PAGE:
A sample of rauchbier. [DNAinfo/Patty Wetli]
Curiosity seekers and adventurous drinkers are likely to be drawn to the rauchbier, something of a rarity in the U.S.
The beer is made with beech wood-smoked barley malt imported from Germany, lending the brew bacon and chocolate flavors that aren't as overpowering as they sound.
All of the beers spend time in one of four open-top fermenters that were salvaged from Germany.
"Yeast are a lot like people — they like sugar, they like to reproduce and they don't like stress," Wesselink said.
The wide, shallow, topless fermenters give the yeast more elbow room to do their thing, he said.
"Our philosophy is, you minimize the stress on yeast by removing the pressure on top," said Wesselink.
Built To Last
Dovetail has been flying under the radar while Dost and Wesselink built out their brewery, paying insane attention to detail, like the 106-year-old cast iron-and-copper holding tank that has a terrific back story.
Dovetail hasn't officially opened yet, but it already has a history. [DNAinfo/Patty Wetli]
"We were working with a German company that specializes in salvaging equipment — we got our fermenters there. Their warehouse was like 'beer hoarders,' " Dost said.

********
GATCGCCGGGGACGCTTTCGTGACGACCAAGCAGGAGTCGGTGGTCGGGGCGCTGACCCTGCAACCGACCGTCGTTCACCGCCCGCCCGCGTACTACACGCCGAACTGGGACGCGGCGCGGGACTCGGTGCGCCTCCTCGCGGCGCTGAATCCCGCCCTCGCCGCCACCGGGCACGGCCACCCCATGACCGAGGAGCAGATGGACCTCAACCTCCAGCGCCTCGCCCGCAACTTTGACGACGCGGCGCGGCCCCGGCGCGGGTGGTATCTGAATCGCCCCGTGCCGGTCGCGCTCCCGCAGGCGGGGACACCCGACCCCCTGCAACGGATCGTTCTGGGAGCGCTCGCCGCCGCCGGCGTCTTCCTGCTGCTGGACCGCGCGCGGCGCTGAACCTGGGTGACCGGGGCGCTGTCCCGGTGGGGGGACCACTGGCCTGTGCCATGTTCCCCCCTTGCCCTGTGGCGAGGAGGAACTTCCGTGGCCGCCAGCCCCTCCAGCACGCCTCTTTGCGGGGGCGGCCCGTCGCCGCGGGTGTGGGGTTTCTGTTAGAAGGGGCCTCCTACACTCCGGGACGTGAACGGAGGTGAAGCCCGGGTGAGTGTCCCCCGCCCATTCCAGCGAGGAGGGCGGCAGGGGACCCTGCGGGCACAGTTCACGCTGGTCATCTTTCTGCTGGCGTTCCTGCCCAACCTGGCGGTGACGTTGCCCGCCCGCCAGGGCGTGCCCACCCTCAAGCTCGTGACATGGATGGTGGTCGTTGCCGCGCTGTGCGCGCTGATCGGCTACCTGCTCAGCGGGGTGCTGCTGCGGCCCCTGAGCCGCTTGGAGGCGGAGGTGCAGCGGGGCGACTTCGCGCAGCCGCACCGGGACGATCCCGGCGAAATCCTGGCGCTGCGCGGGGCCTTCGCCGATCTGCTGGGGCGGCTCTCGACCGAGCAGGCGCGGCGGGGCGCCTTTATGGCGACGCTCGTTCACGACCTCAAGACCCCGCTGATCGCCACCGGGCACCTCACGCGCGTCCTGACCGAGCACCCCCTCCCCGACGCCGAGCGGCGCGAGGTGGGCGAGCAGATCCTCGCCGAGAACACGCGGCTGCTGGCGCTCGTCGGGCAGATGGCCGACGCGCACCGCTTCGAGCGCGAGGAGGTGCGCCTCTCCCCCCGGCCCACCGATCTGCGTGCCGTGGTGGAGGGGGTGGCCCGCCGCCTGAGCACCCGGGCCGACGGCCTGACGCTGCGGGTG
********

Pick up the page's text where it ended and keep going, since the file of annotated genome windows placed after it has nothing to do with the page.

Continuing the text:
"This thing was laying in three pieces on a barn floor," a cast off from the 1,000-year-old Weihenstephaner Brewery, he said.
Could they have it? Dost and Wesselink asked.
You mean you actually want this piece of junk? came the response.
Dost and Wesselink found a guy in Milwaukee who had the skill to weld copper, and after who knows how many years of being separated, the tank's pieces were reunited.
"At the very least, it's great karma," Dost said.
Like the copper tank, Dovetail was built to last.
"The most common thing you hear from other brewers is, 'We didn't know we'd grow out of our space in two or three years,'" Dost said.
He and Wesselink chose their Ravenswood location precisely because it had more capacity than they would need at launch, giving them plenty of room to expand if all goes well.
"We don't want to go through this again," Dost said of the start-up phase. "We want to focus on beer."
Sample Dovetail 6-9 p.m. Wednesday at the Long Room, 1612 W. Irving Park Road. Stay tuned for details on the brewery's taproom opening.
Dovetail Brewery, with taproom opening soon. [DNAinfo/Patty Wetli]
Dovetail's brewhouse, built with room to grow. [DNAinfo/Patty Wetli]
The taproom, still a work in progress, aiming to open by the end of May. [DNAinfo/Patty Wetli]
Hagen Dost takes a sip of Dovetail lager. Is it fun to be a brewer? Absolutely. "We come in every day with a smile," said Bill Wesselink. "We didn't quit great jobs to do something we didn't like." [DNAinfo/Patty Wetli]
The taproom in progress. Dovetail won't be selling food, though patrons are welcome to bring their own. [DNAinfo/Patty Wetli]
Open top fermenters. [Facebook/Dovetail Brewery]
Secondary fermenters, in Dovetail's signature yellow. [DNAinfo/Patty Wetli]